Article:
Why You Need File History
When talking about the average lifespan of a computer, there are two basic things to consider: first is the effectiveness of using a computer after 3- 5 years of upgrades to software and the OS, combined with the advancement and availability of better technology. The second is the physical life of the computer as moving parts break down, like HDs, CD/DVDs, problems with aging motherboards, memory and processors. Add an additional two or three years for a desktop. Any physical improvements made may increase that average. Installing more memory, newer hard drives, etc, will help extend your PC’s life but sooner or later the crash will happen.
When answering repair calls one of the things I come across most frequently is when older computers finally do crash, users no longer have access to their data, at least not without the help of a professional. Even then, it can be expensive to retrieve data from a crashed Hard Drive (HD).
Regular Windows Backups
I can’t stress enough the importance of creating not only a cloned image of your system but to also continually backup your data to an external source, even if it is to the cloud. Sadly, for reasons that elude me, most people just don’t do it. Perhaps it is the perceived complexity of doing it or just good old- fashioned procrastination. In any case, the number of clients who have lost personal data is much higher than it should be.
File History To The Rescue
Fortunately, there is a simple and very effective feature that was introduced in Windows 8 that does not require any special skills. It will continually back up important files as often as you wish and keep them for as long as you wish. Best of all, this feature is already installed in your Operating System (OS) waiting to be used. That feature is called 8220;File History”.
I believe Microsoft is dropping the ball by not making this feature enabled by default. But now that you are aware of its existence, let’s not drop the ball ourselves.
Using File History
The first thing you need is an external storage device. If you have a desktop with more than one hard drive, you may use the second as the storage device. It is also possible (but not recommended) to use File History on the same drive as your OS.
For most of us, a simple USB flash drive is the answer. I recommend using a minimum of 16GB. Almost everyone has one laying around, but if you have to purchase one, a 64GB costs less than $10 and a 256GB costs around $35 (US). 4GB is usually given away free as a promotion.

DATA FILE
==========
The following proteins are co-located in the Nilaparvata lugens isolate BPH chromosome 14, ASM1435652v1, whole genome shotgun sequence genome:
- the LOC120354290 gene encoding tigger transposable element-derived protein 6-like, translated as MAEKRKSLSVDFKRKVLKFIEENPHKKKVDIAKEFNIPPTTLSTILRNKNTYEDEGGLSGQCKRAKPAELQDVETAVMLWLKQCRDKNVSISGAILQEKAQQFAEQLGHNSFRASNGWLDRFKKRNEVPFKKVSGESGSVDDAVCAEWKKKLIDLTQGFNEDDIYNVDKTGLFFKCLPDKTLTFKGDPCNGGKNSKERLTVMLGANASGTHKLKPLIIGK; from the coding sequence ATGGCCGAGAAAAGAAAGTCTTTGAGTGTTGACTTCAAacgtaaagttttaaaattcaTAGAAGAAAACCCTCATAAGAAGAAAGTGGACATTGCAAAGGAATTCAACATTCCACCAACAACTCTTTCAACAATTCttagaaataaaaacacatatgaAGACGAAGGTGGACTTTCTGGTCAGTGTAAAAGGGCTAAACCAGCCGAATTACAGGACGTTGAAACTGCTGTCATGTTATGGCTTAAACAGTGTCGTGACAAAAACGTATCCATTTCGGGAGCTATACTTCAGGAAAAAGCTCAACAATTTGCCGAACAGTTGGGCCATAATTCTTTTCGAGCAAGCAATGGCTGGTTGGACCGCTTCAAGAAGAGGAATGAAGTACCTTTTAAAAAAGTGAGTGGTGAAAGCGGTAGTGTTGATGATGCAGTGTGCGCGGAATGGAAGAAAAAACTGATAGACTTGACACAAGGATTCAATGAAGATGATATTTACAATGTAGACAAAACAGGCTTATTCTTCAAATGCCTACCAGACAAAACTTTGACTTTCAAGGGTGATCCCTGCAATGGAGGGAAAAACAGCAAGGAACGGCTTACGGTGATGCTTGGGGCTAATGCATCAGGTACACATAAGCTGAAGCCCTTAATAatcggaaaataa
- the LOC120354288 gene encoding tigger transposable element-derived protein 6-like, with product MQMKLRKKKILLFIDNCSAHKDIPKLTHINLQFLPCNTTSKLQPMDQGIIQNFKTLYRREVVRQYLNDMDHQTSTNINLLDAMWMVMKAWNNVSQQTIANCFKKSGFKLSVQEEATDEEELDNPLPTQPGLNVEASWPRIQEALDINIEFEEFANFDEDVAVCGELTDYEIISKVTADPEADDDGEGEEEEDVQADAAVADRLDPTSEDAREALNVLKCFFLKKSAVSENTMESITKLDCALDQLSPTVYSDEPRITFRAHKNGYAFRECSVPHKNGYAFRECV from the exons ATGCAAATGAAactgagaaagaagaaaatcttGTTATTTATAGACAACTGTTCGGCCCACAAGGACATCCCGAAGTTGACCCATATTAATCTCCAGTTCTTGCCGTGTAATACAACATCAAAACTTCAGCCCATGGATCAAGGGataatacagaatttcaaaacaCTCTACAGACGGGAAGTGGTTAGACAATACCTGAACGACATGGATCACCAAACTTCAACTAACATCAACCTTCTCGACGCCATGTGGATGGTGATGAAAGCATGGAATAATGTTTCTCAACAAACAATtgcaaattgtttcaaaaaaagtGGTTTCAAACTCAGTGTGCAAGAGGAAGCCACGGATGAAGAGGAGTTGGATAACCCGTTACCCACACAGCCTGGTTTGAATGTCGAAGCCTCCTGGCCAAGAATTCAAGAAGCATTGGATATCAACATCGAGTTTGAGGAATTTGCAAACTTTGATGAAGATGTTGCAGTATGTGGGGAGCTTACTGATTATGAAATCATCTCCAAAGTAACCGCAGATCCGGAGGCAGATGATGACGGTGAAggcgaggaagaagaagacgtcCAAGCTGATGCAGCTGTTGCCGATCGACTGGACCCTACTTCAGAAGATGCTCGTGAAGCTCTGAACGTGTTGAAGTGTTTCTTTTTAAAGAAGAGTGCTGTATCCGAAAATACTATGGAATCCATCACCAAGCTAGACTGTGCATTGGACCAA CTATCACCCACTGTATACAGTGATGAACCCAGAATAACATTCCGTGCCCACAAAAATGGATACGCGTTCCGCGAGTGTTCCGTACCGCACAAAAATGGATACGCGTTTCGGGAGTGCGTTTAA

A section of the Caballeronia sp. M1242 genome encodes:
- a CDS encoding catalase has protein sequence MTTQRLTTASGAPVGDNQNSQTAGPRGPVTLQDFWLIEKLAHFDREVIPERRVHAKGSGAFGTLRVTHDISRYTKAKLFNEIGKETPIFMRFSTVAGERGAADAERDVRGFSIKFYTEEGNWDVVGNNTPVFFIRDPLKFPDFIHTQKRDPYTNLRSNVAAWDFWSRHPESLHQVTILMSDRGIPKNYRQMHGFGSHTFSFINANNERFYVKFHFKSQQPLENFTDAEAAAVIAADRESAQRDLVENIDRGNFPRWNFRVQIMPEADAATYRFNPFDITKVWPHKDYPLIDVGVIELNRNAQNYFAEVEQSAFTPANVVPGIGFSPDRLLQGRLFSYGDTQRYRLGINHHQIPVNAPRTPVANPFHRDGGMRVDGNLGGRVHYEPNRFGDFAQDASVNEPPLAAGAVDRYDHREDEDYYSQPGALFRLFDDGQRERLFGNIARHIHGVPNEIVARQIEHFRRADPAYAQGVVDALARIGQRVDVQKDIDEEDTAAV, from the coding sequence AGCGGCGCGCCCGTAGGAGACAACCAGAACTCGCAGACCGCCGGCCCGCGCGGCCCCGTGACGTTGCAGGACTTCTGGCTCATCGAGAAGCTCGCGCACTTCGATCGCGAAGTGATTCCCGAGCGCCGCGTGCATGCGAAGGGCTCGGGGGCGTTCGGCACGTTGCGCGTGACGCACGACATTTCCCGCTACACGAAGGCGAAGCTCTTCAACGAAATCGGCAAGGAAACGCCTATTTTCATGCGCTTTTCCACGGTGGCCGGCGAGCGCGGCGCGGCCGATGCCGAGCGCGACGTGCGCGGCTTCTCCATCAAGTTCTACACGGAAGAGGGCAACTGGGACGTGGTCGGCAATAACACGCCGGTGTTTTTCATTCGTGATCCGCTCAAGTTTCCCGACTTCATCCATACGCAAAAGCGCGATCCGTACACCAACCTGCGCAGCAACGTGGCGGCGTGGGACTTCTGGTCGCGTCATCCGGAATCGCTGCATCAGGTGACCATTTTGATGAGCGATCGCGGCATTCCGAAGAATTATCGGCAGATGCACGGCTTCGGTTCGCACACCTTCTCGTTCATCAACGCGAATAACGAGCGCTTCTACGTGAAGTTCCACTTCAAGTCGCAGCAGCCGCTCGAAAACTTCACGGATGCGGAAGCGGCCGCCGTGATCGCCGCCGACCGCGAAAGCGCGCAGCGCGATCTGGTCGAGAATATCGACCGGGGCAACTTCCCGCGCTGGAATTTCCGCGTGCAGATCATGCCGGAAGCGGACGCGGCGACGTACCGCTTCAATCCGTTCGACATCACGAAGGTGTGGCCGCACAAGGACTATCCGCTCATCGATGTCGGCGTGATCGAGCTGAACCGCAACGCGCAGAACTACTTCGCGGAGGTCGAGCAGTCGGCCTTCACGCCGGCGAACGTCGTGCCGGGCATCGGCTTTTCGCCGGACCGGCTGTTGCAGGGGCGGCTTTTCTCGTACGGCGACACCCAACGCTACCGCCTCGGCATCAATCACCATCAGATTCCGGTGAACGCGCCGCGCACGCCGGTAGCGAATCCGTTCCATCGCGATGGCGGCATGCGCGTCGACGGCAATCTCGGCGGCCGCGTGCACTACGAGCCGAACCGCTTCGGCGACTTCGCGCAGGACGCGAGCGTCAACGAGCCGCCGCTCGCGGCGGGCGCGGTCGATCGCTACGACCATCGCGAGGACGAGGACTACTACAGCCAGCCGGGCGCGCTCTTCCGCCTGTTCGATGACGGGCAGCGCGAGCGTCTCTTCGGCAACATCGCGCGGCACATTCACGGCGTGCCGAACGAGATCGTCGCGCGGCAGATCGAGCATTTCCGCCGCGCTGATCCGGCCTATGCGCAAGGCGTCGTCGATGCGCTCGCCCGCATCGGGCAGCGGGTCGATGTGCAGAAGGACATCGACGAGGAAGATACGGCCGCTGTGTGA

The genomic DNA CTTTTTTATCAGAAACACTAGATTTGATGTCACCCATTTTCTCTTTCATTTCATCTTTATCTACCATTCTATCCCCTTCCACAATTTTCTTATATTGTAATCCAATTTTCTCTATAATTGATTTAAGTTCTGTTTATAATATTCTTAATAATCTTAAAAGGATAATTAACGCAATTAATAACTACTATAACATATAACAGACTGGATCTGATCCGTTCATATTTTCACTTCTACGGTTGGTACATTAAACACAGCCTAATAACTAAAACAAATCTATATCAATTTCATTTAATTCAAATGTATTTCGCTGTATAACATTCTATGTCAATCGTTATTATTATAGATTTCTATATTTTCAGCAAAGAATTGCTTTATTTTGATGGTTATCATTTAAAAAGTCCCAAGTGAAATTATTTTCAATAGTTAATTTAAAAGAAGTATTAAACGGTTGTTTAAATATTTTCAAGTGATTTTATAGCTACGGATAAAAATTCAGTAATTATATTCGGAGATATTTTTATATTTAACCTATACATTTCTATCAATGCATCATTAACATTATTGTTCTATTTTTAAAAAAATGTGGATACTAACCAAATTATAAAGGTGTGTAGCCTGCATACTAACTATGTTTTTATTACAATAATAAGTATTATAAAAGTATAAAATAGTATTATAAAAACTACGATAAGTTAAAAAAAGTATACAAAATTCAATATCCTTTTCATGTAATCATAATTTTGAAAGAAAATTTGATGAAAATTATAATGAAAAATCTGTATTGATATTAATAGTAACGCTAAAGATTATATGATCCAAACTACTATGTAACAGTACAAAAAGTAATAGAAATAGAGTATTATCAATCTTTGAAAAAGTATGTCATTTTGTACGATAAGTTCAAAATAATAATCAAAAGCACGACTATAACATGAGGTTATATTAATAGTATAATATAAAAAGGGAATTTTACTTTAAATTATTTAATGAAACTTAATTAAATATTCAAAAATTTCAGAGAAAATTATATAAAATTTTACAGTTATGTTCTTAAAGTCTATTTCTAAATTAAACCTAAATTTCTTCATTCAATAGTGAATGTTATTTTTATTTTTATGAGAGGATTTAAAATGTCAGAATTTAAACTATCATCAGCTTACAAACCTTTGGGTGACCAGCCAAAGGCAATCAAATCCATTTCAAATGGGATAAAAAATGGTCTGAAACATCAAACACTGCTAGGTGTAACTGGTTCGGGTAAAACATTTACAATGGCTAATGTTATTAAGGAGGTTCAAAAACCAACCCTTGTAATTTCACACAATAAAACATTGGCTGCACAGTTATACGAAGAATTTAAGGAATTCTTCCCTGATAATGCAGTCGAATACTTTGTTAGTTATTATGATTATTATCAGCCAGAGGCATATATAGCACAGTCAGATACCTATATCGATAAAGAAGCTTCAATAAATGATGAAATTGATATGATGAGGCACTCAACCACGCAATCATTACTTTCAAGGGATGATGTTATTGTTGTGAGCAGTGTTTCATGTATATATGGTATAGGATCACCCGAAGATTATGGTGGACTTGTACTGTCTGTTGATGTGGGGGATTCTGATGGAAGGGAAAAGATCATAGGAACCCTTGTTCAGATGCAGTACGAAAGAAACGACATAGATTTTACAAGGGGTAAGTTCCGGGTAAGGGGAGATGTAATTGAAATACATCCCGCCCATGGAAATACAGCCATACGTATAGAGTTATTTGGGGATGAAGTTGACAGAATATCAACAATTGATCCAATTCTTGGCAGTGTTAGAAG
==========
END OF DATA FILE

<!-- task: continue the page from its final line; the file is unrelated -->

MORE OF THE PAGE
File History is capable of continually backing up files so duplication can use up storage. As a benchmark, a 64GB USB drive is capable of holding over 30,0000 photos as well as several hundred documents. If you already have a drive, select it at this time.
Once you have a place to put your files, you need to open the File History feature in Windows 10.
Click on the Windows logo or press the Windows key on your keyboard, then click on the Settings Icon.
Choose Update & Security
Choose Backup and in the right panel, you will see Back up using File History.
Switch the toggle “Automatically back up my files” to the “ON” position.
Next, click on “More options”.
This will open a new window that will allow you to choose how often you wish personal files to be backed up– Every 10 minutes to Daily.
You must also decide how long you wish to keep your backups. You can choose “Until space is needed”, Months, or even Forever.
If you do have a small 4GB or 8GB flash drive, you might want to choose “Until space is needed”. This option will overwrite older files and keep your current files fresh. Also, you can use the “Stop Using drive” option and simply replace it with another 4GB drive.
Finally, you need to select the folders and file types you wish to save on a regular basis. You can even exclude certain folders.
At the bottom of the screen, you can also choose the Advanced Settings option to review the entire process.
Restoring Your File History Files
Restoring your backed up files is easy. Just select “Restore files from a current backup”. Select the files you wish restored and a dialog box will appear asking if you want to replace the file in the “original” destination, skip this file, or compare both files.
Backing up an entire OS, including your personal files, should be done at least once and then, if possible, at regular intervals. It can take time to back up an entire system, but File History takes seconds and does not include your involvement after the initial setup. Let’s face it, programs and other data on your computer are all replaceable, but not your personal files, so don’t wait. Protect your files from loss.